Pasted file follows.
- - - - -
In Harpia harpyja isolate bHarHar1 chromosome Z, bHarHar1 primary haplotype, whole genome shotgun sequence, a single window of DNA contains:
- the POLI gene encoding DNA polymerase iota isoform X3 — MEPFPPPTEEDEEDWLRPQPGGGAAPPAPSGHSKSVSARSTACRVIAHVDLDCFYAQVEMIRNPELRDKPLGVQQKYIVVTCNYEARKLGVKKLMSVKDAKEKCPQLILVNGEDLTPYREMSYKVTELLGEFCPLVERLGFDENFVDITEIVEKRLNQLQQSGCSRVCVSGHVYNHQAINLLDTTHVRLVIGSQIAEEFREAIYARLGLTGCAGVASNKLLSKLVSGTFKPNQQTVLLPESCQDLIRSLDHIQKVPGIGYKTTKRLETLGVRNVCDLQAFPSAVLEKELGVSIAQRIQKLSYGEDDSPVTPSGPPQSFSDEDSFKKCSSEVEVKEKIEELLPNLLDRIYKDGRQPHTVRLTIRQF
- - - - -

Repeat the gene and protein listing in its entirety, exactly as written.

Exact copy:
In Harpia harpyja isolate bHarHar1 chromosome Z, bHarHar1 primary haplotype, whole genome shotgun sequence, a single window of DNA contains:
- the POLI gene encoding DNA polymerase iota isoform X3 — MEPFPPPTEEDEEDWLRPQPGGGAAPPAPSGHSKSVSARSTACRVIAHVDLDCFYAQVEMIRNPELRDKPLGVQQKYIVVTCNYEARKLGVKKLMSVKDAKEKCPQLILVNGEDLTPYREMSYKVTELLGEFCPLVERLGFDENFVDITEIVEKRLNQLQQSGCSRVCVSGHVYNHQAINLLDTTHVRLVIGSQIAEEFREAIYARLGLTGCAGVASNKLLSKLVSGTFKPNQQTVLLPESCQDLIRSLDHIQKVPGIGYKTTKRLETLGVRNVCDLQAFPSAVLEKELGVSIAQRIQKLSYGEDDSPVTPSGPPQSFSDEDSFKKCSSEVEVKEKIEELLPNLLDRIYKDGRQPHTVRLTIRQF